Q: My mother has benign essential tremor, it's moderate to severe, her GP said he had not seen one so bad. She has tried atenolol with no benefit noted at all. Do you think accupuntute could help her?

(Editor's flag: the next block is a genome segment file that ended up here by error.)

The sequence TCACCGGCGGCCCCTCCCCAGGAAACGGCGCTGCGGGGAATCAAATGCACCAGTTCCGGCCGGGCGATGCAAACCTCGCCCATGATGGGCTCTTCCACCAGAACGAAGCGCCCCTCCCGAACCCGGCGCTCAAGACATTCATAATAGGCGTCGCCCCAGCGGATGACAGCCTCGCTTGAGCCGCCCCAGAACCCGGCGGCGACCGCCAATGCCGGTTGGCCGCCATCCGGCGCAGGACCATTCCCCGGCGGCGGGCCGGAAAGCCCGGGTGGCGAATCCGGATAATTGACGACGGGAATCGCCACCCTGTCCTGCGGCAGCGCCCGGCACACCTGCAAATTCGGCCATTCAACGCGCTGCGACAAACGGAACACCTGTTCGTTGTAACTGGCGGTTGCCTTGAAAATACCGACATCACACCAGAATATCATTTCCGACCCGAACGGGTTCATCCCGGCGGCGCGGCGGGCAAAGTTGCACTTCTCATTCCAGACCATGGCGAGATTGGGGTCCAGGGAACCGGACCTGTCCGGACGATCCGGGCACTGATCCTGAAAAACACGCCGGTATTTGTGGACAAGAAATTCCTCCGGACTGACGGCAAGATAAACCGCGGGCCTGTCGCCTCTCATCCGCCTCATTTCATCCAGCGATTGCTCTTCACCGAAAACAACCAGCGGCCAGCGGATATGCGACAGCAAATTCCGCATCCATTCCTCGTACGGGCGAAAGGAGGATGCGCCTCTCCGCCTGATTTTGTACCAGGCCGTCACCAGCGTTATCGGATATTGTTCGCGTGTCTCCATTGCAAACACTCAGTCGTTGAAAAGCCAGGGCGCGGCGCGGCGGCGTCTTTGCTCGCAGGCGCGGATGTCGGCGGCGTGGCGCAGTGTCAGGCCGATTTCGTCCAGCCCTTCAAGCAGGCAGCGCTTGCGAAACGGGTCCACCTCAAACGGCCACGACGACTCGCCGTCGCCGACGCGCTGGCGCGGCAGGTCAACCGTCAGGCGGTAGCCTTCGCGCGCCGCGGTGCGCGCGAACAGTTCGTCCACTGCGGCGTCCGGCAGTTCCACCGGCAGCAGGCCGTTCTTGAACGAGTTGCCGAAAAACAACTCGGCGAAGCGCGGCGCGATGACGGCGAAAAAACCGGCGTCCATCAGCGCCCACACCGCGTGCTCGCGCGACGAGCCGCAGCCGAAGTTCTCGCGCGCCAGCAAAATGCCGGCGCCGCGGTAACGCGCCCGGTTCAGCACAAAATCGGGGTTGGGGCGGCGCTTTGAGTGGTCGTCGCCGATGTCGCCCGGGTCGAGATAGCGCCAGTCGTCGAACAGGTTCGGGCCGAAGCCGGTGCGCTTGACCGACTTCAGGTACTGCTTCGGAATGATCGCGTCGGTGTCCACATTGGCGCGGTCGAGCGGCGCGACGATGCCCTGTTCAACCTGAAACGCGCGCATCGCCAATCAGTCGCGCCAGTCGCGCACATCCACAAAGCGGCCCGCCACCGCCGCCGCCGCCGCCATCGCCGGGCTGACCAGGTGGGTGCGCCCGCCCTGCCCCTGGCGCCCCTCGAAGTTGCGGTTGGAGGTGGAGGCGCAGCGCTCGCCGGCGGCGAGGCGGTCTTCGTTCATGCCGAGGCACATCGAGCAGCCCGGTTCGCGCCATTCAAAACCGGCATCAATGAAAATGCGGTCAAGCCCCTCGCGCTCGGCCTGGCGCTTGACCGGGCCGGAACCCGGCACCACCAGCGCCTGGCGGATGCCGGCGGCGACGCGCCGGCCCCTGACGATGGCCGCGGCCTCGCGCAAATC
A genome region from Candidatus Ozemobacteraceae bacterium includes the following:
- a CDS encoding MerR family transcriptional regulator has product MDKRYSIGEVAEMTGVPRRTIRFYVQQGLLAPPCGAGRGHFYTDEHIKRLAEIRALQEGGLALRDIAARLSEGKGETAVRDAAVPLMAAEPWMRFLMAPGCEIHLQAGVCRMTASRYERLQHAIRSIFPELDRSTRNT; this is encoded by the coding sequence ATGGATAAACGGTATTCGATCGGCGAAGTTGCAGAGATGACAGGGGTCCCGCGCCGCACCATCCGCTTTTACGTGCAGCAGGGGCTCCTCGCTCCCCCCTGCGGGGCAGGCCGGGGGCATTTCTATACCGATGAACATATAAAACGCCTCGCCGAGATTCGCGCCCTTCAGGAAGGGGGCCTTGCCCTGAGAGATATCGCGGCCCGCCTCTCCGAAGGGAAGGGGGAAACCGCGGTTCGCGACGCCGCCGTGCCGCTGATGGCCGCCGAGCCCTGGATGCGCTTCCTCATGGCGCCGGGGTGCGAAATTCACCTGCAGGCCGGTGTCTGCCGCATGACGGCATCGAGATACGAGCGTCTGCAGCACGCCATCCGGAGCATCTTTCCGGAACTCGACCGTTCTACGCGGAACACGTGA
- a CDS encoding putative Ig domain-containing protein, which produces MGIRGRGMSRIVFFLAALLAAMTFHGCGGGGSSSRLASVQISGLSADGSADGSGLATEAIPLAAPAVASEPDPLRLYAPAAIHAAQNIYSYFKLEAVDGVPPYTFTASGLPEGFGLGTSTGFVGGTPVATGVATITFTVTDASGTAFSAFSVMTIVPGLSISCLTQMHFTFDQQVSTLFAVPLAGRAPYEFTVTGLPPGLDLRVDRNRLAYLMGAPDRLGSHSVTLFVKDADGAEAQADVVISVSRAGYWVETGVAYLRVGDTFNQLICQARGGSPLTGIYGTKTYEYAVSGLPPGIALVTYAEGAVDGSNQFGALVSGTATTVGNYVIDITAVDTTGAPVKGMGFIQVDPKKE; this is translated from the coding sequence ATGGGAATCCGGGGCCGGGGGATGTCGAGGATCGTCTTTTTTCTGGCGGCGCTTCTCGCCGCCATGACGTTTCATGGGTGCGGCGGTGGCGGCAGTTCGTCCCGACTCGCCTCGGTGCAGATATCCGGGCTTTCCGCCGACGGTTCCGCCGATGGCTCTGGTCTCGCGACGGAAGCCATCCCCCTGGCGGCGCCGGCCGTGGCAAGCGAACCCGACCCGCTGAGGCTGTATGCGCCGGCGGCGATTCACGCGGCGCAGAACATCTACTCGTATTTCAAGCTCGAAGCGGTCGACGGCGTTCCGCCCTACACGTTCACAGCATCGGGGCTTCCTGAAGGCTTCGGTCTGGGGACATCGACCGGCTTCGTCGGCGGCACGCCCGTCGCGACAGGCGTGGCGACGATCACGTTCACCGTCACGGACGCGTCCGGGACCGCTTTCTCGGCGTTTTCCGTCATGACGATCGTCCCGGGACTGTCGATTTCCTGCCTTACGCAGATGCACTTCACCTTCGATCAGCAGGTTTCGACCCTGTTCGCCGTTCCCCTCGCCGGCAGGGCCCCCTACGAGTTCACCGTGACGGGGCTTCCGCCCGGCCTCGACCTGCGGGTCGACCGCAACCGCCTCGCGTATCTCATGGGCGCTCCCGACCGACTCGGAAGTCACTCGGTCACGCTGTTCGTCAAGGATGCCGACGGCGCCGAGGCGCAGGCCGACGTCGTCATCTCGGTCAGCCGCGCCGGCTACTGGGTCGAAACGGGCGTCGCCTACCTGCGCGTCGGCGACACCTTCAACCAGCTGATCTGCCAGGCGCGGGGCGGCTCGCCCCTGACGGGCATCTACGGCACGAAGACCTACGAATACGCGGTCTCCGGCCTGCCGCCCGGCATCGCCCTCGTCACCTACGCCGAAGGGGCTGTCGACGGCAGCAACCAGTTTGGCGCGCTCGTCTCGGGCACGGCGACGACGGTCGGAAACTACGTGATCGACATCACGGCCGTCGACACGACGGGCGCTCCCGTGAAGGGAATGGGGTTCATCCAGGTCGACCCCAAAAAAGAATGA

A: There are occasions when acupuncture can achieve surprising results, and if you undertake an internet search you will find a case report written up by one the American medical acupunture practitioners http://www.medicalacupuncture.org/aama_marf/journal/vol1_1/tremor.html which outlines a very successful intervention. There is also a paper http://www.ncbi.nlm.nih.gov/pubmed/20214065 which suggests that acupuncture alongside conventional treatment may be more effective in reducing symptoms. We have to say, however, that these are far from the norm, and benign essential tremor can prove very resistant to treatment. The point which we also have to emphasise, however, is that Chinese medicine works on the basis of an entirely different conceptual structure from conventional medicine, premised as it is on the understanding of the body as a flow of energy, called 'qi', and what happens when that flow is disrupted or disturbed. This means that symptoms as they are described by a patient and signs observed by the practitioner are filtered and made sense of within this 'grid', and that can mean on occasion finding an explanation which would not be a part of western medicine thinking at all. Were this to be the case, there may be treatment options which a Chinese medicine practitioner would employ to address the problem as it was defined within this system, and with 2000 years of development and refinement there are going to be occasions where a solution is found which western medicine cannot match. This is still in the realms of 'unlikely', but it would be nonetheless be possible. There is a category in Chinese diagnostics called 'internal wind', for example, which can manfest as shaking and tremors in the limbs, and a fairly direct treatment used to address it. We could not make this kind of determination remotely, however, and you would need to see a BAcC member local to you and your mother to seek advice on whether there were elements of her condition which lent confidence to a practitioner that there was something they could do. Most members are willing to give up some time without charge to advise prospective patients on the suitability of treatment, and we would recommend this as your best option to get a clearer picture for your mother.
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